The man who designed Spain (also designed matchboxes) *  José Ventura García Spain
The Swiss Chamois * Stefan Joset Switzerland
Two inspiring artists Shakil Huq Bangladesh

 

Gísli Jóhann Sigurðsson (Iceland)

Exhibit : US Navy bookmatches

Land of ice and fire – how I started collecting matchbox labels

When I started collecting matchboxes in 1962 or 1963 (10 – 11 years old) it was very common for boys in Siglufjörður to do so. Siglufjörður is a small town in northern Iceland that is surrounded by high mountains and in those years was only open to cars due to snow for about 4 months of the year. Other transport was by sea twice a week.

During the summer, a lot of life moved into the town because ships came there from Europe for the herring as well as other people from other parts of Iceland to work with the herring. The harbours were not fenced off and closed as they are today and we went on board every single ship that came to get matchboxes in exchange. I usually went with a few packets and offered an exchange, but usually opened the packages and exchanged 1 for 1 box.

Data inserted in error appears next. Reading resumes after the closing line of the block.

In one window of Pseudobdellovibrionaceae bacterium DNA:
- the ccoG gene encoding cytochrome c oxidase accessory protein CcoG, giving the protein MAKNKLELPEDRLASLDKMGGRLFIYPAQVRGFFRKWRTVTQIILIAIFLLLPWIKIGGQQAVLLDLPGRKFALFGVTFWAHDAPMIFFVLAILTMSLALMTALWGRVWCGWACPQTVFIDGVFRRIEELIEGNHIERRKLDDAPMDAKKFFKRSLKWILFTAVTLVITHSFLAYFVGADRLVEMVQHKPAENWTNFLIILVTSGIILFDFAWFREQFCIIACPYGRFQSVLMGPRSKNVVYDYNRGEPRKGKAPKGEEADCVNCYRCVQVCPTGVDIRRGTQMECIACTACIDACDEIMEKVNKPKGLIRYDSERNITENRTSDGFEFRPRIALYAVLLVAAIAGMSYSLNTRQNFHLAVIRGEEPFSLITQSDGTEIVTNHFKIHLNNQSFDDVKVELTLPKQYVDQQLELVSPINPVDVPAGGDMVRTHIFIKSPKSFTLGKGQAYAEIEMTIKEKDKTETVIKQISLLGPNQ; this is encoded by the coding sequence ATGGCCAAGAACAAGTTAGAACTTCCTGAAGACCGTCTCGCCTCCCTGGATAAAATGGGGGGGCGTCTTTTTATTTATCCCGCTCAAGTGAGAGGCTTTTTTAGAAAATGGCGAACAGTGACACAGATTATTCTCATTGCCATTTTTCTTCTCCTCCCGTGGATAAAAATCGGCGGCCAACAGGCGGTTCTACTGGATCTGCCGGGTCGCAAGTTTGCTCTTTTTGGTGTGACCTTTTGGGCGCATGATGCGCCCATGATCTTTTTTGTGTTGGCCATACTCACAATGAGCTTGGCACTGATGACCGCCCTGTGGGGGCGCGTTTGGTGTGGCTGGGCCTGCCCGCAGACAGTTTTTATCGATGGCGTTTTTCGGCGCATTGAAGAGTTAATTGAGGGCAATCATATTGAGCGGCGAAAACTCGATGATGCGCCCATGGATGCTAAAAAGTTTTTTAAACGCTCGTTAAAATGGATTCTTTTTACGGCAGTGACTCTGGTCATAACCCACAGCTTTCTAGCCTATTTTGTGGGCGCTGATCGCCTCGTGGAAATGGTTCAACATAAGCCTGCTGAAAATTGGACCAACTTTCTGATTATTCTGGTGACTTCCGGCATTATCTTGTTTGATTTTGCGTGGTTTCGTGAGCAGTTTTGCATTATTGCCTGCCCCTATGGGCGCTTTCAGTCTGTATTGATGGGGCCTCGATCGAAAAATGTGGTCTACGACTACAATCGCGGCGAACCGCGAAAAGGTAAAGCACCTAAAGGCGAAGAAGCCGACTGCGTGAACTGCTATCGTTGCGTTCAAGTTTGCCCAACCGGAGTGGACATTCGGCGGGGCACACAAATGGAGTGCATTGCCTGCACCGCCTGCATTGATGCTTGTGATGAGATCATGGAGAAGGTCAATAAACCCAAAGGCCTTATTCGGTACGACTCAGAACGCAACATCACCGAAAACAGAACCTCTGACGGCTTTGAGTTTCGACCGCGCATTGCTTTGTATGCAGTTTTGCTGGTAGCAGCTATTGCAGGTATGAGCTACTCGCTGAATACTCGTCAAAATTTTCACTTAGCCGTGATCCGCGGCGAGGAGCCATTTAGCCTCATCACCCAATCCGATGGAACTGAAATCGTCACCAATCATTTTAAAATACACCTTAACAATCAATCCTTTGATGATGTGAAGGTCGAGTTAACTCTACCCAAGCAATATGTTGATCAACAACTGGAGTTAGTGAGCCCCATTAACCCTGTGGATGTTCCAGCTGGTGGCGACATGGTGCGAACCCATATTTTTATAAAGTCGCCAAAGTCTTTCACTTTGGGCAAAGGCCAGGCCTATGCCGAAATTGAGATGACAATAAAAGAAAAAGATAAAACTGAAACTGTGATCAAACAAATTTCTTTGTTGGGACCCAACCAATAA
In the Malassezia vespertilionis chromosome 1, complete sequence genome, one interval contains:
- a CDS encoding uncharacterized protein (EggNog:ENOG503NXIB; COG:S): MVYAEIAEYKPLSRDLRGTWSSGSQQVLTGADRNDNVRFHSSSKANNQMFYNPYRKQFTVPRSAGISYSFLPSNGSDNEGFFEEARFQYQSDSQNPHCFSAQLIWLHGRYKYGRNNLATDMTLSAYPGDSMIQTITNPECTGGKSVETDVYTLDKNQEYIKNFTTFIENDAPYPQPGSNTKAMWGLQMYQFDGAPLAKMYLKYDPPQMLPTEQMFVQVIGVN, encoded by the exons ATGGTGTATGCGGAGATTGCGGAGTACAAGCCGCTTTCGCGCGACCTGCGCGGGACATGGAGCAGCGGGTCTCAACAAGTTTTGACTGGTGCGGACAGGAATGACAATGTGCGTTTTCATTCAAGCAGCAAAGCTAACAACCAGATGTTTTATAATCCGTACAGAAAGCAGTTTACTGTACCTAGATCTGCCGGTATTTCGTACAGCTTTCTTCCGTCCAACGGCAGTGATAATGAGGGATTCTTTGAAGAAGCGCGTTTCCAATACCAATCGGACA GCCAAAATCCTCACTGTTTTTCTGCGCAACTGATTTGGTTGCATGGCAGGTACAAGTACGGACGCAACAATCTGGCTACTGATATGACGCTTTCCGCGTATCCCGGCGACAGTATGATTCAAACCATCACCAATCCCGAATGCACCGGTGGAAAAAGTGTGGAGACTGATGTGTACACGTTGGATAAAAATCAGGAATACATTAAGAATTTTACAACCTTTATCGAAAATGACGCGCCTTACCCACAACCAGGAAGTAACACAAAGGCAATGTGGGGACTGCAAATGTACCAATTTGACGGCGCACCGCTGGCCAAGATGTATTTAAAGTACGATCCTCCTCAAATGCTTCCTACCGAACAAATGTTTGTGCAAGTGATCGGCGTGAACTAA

Most of the boys kept their collection in boxes from biscuits or shoeboxes, and for me it was 2 or 3 drawers in a chest of drawers. The biscuit boxes and shoe boxes then often end up in the attic. When I got a little collection started my father saw that I was very interested in this. He was a fisherman on herring boats and trawlers, he started collecting with me and was soon in touch with a Danish woman who was a collector, he read an article she had written in a Danish book called Hvem Hvad Hvor. From her he obtained information about the BML&BS which we joined. When I was 19 years old, I moved to Reykjavík and set aside the collection for many years.

From time to time I flipped through the album collection when I came to visit my family home.  About 20 years ago my father called me and said that now I had to come and take the collection, because he was starting to lose so much sight that he could not continue anymore. He wanted me to have the collection and take care of it but he was going to view the collection from time to time in a similar way as I had done. So I drove north with a trailer on the back of our car and picked it up. The collection is now 155 books of labels.